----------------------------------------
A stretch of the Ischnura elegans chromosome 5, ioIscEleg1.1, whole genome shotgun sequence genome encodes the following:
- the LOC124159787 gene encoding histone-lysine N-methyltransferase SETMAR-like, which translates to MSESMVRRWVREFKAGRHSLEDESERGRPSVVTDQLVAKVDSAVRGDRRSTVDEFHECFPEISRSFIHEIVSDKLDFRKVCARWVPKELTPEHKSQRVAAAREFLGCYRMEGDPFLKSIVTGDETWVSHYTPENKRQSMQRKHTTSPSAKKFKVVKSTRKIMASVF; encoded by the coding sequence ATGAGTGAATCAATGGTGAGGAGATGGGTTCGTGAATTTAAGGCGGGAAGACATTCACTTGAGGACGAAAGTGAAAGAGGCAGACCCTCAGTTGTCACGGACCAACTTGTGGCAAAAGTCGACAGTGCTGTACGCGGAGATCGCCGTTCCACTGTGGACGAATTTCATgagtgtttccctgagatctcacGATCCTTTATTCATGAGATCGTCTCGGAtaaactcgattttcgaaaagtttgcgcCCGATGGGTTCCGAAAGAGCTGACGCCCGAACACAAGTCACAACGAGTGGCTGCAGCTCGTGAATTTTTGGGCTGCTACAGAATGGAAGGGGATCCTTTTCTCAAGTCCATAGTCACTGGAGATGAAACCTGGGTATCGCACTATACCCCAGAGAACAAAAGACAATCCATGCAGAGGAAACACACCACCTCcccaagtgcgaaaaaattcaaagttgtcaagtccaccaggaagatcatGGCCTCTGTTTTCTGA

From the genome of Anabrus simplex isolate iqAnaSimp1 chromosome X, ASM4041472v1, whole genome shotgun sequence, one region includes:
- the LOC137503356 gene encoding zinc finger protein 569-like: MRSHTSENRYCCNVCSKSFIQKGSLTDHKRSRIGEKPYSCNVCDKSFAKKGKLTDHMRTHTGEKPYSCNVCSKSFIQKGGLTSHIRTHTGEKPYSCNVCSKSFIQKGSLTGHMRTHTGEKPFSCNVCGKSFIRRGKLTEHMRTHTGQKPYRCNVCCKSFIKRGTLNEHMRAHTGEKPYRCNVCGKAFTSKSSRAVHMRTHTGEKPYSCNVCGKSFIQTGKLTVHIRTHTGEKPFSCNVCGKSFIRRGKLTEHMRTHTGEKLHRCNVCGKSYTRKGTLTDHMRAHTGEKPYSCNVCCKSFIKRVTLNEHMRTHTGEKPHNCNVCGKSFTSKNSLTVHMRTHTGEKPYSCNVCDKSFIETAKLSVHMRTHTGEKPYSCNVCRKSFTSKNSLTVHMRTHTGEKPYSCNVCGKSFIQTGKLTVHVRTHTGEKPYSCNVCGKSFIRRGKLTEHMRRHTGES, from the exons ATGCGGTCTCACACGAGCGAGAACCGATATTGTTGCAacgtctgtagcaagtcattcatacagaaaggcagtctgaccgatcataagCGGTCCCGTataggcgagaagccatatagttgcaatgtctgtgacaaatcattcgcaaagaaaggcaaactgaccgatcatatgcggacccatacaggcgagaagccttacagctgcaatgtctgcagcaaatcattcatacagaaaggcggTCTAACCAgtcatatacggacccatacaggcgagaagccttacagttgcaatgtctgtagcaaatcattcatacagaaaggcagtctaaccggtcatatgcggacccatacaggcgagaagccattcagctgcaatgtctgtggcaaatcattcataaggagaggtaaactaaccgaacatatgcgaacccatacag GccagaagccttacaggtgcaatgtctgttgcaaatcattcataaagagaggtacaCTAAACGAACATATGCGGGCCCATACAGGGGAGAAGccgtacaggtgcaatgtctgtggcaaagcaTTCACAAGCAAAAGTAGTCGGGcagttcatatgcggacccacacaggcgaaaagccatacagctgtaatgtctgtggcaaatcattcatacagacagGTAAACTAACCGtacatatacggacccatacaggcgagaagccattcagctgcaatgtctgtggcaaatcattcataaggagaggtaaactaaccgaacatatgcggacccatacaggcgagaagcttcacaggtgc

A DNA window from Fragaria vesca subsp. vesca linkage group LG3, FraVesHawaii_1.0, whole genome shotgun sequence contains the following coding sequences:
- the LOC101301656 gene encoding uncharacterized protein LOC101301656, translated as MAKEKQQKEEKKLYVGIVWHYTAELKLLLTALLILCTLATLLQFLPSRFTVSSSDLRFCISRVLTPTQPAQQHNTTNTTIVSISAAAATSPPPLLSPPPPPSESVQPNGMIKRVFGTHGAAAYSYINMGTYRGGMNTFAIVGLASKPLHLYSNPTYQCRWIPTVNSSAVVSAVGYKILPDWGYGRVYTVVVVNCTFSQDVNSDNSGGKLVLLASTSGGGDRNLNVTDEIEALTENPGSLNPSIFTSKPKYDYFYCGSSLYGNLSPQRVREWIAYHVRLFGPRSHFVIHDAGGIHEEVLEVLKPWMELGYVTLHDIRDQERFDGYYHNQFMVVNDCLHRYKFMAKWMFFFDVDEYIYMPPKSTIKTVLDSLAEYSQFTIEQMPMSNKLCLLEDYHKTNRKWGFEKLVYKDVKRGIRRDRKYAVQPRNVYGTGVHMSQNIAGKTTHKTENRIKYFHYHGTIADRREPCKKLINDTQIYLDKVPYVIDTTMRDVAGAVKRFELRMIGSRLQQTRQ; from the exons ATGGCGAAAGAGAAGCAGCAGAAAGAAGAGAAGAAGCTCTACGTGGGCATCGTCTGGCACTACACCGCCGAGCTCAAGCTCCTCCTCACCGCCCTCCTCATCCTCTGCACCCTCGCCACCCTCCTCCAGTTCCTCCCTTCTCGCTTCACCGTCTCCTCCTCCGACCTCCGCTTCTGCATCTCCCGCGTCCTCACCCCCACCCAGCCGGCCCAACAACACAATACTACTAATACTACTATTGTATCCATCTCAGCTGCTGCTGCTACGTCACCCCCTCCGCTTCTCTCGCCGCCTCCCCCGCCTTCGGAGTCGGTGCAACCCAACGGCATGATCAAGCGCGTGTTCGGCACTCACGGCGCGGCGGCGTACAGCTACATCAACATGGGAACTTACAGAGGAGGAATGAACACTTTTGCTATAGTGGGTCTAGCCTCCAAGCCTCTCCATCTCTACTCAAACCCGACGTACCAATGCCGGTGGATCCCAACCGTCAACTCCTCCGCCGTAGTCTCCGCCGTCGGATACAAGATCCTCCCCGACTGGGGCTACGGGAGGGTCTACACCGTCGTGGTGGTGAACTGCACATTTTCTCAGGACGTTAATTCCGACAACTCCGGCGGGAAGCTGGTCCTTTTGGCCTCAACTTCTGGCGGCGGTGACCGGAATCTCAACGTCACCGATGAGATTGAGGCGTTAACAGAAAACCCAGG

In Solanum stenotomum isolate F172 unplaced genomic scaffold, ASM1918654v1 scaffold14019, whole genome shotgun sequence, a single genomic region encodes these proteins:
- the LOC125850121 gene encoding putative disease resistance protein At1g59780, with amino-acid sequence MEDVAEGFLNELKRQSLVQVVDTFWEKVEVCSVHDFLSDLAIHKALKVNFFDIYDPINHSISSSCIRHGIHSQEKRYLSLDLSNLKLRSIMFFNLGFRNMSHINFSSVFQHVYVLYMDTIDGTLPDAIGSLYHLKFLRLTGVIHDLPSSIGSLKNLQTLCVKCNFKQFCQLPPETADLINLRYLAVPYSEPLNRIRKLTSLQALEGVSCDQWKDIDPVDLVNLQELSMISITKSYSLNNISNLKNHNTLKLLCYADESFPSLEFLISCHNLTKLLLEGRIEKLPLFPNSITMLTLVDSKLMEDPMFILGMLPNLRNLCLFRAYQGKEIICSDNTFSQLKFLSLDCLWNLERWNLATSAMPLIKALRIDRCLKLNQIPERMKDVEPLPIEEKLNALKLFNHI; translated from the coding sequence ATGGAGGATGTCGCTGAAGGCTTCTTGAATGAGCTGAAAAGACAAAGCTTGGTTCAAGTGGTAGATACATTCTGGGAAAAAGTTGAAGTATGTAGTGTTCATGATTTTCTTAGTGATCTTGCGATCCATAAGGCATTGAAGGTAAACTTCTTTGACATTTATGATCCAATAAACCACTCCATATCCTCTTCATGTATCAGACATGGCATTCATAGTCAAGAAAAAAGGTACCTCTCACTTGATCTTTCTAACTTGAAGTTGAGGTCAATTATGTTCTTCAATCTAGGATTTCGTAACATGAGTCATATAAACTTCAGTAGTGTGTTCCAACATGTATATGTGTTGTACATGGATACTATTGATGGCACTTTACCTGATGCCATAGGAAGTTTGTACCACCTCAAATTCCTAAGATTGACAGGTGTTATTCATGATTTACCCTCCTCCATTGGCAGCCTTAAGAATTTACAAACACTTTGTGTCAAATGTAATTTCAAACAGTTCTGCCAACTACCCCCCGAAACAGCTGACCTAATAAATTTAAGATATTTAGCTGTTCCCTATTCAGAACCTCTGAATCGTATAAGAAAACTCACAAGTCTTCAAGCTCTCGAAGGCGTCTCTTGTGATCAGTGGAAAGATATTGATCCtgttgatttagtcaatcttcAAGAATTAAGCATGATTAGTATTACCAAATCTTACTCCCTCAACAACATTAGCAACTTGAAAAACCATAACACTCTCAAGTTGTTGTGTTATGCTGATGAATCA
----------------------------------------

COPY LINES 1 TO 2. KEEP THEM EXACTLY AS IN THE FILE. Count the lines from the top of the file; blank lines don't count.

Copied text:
A stretch of the Ischnura elegans chromosome 5, ioIscEleg1.1, whole genome shotgun sequence genome encodes the following:
- the LOC124159787 gene encoding histone-lysine N-methyltransferase SETMAR-like, which translates to MSESMVRRWVREFKAGRHSLEDESERGRPSVVTDQLVAKVDSAVRGDRRSTVDEFHECFPEISRSFIHEIVSDKLDFRKVCARWVPKELTPEHKSQRVAAAREFLGCYRMEGDPFLKSIVTGDETWVSHYTPENKRQSMQRKHTTSPSAKKFKVVKSTRKIMASVF; encoded by the coding sequence ATGAGTGAATCAATGGTGAGGAGATGGGTTCGTGAATTTAAGGCGGGAAGACATTCACTTGAGGACGAAAGTGAAAGAGGCAGACCCTCAGTTGTCACGGACCAACTTGTGGCAAAAGTCGACAGTGCTGTACGCGGAGATCGCCGTTCCACTGTGGACGAATTTCATgagtgtttccctgagatctcacGATCCTTTATTCATGAGATCGTCTCGGAtaaactcgattttcgaaaagtttgcgcCCGATGGGTTCCGAAAGAGCTGACGCCCGAACACAAGTCACAACGAGTGGCTGCAGCTCGTGAATTTTTGGGCTGCTACAGAATGGAAGGGGATCCTTTTCTCAAGTCCATAGTCACTGGAGATGAAACCTGGGTATCGCACTATACCCCAGAGAACAAAAGACAATCCATGCAGAGGAAACACACCACCTCcccaagtgcgaaaaaattcaaagttgtcaagtccaccaggaagatcatGGCCTCTGTTTTCTGA